Tuesday, 12 December 2017

Down's Syndrome

Down syndrome is a chromosomal disorder caused when an error in cell division results in an extra 21st chromosome.There can be impairments in cognitive ability and physical growth, mild to moderate developmental disabilities, and a higher risk of some health problems.
Through a series of screenings and tests, Down syndrome can be detected before or after birth.
The likelihood having Down syndrome is around 1 in every 700 pregnancies. It is determined by many factors, but research suggests there is a higher risk if the mother delivers at over 35 years of age.
Before the age of 30 years, fewer that 1 in 1000 pregnancies will be affected by Down syndrome. After the age of 40 years, this figure rises to about 12 in 1,000.
Snowdrop has experienced some really good results in treating the developmental problems produced by Down's syndrome and this article is a good example of that. http://www.madeformums.com.baby/downs-syndrome-mums-story/42812.html
This morning we welcomed another little boy of 2.5 years, with Down's syndrome for his first assessment. It turns out he is a very good judge of character as he would not have anything to do with me! I had to work through his mum, but we got there in the end. We are hoping for similar results to the little girl in the article.

Monday, 4 December 2017

3P25 Deletion Syndrome.

3P25 syndrome is a very rare genetic disorder affecting something like 1 in 500,000 live births and the problems it can cause for the child can vary widely, creating a spectrum.  Therefore each person with a 3p25 deletion is unique and will have different developmental and medical concerns. No one person will have all of the features listed her – even if their chromosome deletion appears to be exactly the same. However, a number of common features have emerged:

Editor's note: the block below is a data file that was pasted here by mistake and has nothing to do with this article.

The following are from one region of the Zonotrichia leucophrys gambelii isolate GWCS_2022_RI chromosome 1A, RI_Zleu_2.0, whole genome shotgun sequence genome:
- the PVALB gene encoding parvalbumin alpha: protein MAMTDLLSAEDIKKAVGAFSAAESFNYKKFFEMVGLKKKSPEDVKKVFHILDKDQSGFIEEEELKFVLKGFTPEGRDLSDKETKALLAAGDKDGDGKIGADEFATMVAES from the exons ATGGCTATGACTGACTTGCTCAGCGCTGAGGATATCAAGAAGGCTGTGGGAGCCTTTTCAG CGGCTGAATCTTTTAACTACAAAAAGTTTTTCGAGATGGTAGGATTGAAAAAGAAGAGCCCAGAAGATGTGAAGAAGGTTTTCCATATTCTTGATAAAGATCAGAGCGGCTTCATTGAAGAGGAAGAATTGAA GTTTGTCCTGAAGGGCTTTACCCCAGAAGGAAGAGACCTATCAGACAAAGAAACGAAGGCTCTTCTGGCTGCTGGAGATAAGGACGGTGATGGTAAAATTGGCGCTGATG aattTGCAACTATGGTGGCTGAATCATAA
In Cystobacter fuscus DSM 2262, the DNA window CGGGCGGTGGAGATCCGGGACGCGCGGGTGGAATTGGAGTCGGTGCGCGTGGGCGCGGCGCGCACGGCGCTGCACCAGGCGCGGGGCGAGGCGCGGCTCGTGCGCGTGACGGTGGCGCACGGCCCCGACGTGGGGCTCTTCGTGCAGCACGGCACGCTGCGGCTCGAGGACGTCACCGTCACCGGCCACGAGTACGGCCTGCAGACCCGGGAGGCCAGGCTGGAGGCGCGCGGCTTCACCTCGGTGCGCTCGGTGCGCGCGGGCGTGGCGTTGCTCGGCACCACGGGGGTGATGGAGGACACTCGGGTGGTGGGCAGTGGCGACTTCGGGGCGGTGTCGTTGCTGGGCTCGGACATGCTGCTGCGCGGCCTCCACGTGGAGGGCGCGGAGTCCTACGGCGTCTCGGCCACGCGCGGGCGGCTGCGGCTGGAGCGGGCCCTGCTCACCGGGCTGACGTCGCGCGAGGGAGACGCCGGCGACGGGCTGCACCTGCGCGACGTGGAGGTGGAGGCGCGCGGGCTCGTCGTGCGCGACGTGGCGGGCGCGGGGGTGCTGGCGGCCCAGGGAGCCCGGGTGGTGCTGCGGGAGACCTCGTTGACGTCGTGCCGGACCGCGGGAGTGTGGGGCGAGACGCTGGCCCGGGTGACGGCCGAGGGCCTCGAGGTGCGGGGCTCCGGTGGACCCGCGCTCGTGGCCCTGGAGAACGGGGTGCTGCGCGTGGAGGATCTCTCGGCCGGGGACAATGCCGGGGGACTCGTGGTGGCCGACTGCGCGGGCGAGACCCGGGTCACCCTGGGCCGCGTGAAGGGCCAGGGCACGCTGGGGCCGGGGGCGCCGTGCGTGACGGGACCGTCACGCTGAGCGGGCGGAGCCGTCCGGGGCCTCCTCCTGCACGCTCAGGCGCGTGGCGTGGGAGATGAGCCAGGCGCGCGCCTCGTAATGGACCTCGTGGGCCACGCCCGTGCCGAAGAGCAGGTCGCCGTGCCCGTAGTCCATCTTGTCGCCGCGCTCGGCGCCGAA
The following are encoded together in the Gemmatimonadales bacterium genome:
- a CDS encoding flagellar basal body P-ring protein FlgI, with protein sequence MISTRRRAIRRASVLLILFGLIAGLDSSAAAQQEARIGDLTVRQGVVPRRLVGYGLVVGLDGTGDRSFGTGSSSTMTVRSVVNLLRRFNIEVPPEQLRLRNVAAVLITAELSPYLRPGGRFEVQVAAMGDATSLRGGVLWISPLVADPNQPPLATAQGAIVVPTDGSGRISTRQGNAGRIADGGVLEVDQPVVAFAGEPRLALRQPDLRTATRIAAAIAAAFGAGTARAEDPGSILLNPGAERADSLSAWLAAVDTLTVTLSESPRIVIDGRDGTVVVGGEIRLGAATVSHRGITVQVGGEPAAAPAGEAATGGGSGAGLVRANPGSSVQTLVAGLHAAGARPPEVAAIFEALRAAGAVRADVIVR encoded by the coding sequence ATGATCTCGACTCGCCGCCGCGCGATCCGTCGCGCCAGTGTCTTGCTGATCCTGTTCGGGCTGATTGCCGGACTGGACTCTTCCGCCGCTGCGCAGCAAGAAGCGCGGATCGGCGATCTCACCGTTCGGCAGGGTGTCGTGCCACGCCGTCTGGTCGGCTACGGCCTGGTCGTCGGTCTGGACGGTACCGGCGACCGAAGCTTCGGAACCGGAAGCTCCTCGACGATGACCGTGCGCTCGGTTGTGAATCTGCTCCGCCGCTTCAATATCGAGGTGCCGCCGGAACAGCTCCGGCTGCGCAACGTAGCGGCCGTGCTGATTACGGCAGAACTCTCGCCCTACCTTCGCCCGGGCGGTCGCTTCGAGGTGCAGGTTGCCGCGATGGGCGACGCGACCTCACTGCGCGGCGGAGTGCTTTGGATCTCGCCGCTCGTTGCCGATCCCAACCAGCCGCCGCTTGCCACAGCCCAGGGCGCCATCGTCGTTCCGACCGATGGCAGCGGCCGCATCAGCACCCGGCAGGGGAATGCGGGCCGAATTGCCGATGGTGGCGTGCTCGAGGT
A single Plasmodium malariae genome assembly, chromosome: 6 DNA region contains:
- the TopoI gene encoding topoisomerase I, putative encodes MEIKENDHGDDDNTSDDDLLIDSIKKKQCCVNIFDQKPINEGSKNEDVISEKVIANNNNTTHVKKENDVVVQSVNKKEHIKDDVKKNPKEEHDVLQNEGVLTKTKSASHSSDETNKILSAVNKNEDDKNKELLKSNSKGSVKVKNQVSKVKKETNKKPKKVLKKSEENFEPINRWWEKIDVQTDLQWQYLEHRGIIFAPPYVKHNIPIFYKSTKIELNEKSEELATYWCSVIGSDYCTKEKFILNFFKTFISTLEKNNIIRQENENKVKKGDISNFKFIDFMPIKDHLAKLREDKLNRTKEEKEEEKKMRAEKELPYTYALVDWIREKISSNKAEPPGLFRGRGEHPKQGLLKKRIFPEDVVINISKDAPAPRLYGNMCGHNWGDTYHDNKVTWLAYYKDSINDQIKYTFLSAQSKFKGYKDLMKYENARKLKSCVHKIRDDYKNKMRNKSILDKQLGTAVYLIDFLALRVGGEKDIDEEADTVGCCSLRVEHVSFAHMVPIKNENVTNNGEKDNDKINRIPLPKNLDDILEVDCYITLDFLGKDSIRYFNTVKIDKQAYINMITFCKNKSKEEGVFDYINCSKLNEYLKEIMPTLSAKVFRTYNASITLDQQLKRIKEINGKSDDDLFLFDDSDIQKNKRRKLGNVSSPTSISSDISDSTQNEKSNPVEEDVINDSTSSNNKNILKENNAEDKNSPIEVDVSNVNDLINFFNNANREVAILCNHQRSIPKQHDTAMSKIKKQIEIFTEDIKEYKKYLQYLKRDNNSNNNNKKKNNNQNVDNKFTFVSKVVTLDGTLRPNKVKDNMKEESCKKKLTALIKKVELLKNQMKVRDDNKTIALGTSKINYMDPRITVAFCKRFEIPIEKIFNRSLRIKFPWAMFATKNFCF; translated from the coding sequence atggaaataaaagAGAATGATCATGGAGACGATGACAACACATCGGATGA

• Low birth weight, most children also grow slowly and remain short. 
  • Feeding problems
  • Delay in reaching baby ‘milestones’ and later developmental delay 
  • Hypotonia - floppiness 
  • Need for support with learning 
  • Ptosis – an inability to fully raise the upper eyelid 
  • Unusual facial features, such as wide-spaced eyes, low set ears, and a long groove between the nose and upper lip 
  • Small head (microcephaly)
  • The head is sometimes an unusual shape 
  • Autism and challenging behaviour 
  • Many children have a cleft palate or other palate anomalies 
  • Extra fingers and/ or toes 
  • Dimple near the base of the spine 
  • Bowel or intestinal problems 
  • Seizures 
  • Hearing impairment, temporary in some children 
  • Kidney problems 
  • Heart conditions 
  • Pits/ tiny holes in the cheek just in front of the ears 
  • Scoliosis or other mild skeletal problems 
This afternoon a new family with an absolutely beautiful 14 month old little girl joined us on the Snowdrop programme. She has 3p25 deletion syndrome, but mum and dad have already worked so hard with her and done really well. Let's hope we can add even more to their achievements. She is such a cutie!